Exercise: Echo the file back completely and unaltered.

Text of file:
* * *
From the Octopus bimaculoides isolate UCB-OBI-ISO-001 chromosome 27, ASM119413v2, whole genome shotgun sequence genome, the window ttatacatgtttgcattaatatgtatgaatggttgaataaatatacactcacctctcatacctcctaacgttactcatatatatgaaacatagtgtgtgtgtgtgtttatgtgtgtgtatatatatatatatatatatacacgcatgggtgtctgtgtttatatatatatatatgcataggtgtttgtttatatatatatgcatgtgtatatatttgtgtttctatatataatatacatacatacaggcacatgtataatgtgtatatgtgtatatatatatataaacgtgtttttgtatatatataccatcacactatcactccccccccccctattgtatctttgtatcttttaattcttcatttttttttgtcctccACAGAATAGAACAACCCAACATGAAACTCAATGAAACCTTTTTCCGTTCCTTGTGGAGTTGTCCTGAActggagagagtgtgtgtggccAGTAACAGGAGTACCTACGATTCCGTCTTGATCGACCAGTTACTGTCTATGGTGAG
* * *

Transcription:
From the Octopus bimaculoides isolate UCB-OBI-ISO-001 chromosome 27, ASM119413v2, whole genome shotgun sequence genome, the window ttatacatgtttgcattaatatgtatgaatggttgaataaatatacactcacctctcatacctcctaacgttactcatatatatgaaacatagtgtgtgtgtgtgtttatgtgtgtgtatatatatatatatatatatacacgcatgggtgtctgtgtttatatatatatatatgcataggtgtttgtttatatatatatgcatgtgtatatatttgtgtttctatatataatatacatacatacaggcacatgtataatgtgtatatgtgtatatatatatataaacgtgtttttgtatatatataccatcacactatcactccccccccccctattgtatctttgtatcttttaattcttcatttttttttgtcctccACAGAATAGAACAACCCAACATGAAACTCAATGAAACCTTTTTCCGTTCCTTGTGGAGTTGTCCTGAActggagagagtgtgtgtggccAGTAACAGGAGTACCTACGATTCCGTCTTGATCGACCAGTTACTGTCTATGGTGAG